See what I did there? Look at the diagram for a second and try to understand what is happening here before you move on. You essentially made another commit to the auth branch with the commits in the dev branch included. But that’s all right, right? After all, at the end of the day I wanted to bring my auth branch up-to-date with the dev branch, and now it is up-to-date? Yep. But let me show you a diagram to explicitly illustrate what the other diagram implies: Your auth branch now looks like this:

    --- Commit 5 ------- Commit 4 ------- auth branch
  /                /
------ Commit 4 --- --------------------- dev branch

See it now? You copied the commit over. If you were to merge to the dev branch now, it would look something like this:

    --- Commit 5 ------- Commit 4 -------------------------------------- auth branch
  /                /                  \
------- Commit 4 ----------------------- Commit 5 ---- Commit 4 -------- dev branch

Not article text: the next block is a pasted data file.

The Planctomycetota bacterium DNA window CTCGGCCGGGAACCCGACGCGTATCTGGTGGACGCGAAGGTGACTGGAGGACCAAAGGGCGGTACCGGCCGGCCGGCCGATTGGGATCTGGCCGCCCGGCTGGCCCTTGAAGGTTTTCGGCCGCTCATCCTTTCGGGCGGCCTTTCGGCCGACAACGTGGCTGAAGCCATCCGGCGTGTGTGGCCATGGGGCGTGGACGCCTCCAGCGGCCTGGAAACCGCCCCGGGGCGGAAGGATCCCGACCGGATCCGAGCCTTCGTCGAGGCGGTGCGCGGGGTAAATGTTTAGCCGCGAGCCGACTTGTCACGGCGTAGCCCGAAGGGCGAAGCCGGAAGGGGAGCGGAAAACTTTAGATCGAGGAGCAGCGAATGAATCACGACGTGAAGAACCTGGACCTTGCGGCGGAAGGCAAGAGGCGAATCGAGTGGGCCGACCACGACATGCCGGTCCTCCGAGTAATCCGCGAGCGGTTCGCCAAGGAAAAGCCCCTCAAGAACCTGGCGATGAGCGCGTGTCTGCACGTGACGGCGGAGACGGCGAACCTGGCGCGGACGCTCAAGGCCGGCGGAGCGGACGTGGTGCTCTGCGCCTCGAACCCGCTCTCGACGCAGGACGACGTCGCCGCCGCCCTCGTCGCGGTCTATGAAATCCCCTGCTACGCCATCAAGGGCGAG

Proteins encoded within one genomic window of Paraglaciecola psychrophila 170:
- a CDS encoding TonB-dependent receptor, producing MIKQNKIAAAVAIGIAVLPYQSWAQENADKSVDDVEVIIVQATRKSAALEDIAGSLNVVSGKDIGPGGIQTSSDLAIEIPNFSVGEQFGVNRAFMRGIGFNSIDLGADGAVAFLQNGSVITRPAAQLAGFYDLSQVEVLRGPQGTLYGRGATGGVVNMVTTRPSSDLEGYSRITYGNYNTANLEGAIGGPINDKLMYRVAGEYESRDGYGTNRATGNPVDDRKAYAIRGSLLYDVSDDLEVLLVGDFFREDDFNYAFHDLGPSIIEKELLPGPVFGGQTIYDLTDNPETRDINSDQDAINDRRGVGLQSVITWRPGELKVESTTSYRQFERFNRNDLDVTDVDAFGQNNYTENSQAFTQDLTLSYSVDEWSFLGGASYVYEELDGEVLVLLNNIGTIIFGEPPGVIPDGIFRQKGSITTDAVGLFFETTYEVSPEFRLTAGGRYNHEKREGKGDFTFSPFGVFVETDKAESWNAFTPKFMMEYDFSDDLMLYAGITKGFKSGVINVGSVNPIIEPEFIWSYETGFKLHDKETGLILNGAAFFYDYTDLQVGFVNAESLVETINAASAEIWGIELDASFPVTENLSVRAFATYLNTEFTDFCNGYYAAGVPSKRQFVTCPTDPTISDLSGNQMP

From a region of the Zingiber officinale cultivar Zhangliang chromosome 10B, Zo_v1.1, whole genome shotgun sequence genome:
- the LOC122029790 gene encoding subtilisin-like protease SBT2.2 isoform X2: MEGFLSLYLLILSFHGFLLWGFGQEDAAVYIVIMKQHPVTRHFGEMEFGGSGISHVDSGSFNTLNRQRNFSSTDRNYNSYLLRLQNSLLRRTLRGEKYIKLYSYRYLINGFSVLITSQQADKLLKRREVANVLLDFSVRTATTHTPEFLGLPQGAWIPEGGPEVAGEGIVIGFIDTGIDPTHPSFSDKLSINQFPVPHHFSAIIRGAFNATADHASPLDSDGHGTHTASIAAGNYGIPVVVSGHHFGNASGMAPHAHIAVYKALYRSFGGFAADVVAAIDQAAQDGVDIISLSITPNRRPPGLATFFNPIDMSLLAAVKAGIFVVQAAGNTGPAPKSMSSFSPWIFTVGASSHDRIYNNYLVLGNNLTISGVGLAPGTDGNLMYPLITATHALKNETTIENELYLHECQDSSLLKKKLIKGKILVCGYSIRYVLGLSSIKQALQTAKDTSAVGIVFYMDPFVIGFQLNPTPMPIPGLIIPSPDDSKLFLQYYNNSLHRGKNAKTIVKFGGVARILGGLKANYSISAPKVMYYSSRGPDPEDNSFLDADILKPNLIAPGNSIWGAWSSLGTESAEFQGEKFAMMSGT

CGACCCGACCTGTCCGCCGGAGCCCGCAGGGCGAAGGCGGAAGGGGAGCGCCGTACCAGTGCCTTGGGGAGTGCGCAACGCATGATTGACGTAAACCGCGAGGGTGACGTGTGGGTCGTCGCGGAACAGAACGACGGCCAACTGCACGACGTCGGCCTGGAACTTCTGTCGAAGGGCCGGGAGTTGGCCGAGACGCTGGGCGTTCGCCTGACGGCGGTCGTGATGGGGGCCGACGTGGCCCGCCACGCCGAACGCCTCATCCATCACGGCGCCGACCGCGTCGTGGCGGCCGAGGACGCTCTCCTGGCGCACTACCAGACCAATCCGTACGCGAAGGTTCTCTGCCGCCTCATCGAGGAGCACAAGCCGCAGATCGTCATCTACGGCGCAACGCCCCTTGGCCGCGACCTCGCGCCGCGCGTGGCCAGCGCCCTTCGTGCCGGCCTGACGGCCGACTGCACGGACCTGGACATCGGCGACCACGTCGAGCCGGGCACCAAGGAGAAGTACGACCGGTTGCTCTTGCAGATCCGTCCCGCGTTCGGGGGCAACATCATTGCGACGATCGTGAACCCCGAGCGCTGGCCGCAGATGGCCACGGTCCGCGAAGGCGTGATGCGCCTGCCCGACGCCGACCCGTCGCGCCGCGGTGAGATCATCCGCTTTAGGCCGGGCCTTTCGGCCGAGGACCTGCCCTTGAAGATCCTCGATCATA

You merged the same commit twice! This will of course have no repercussions for your code itself, but if you one fine day decide to look at your git logs, you will immediately realize how dirty your git history is, with some commits being made over and over. If you wanted to revert to a commit, it would be very difficult to decide which commit to revert to.

Git Merge

The git merge command will merge any changes that were made to the code base on a separate branch to your current branch.

The command syntax is as follows:

git merge BRANCH-NAME

For example, if you are currently working in a branch named dev and would like to merge any new changes that were made in a branch named new-features , you would issue the following command:

git merge new-features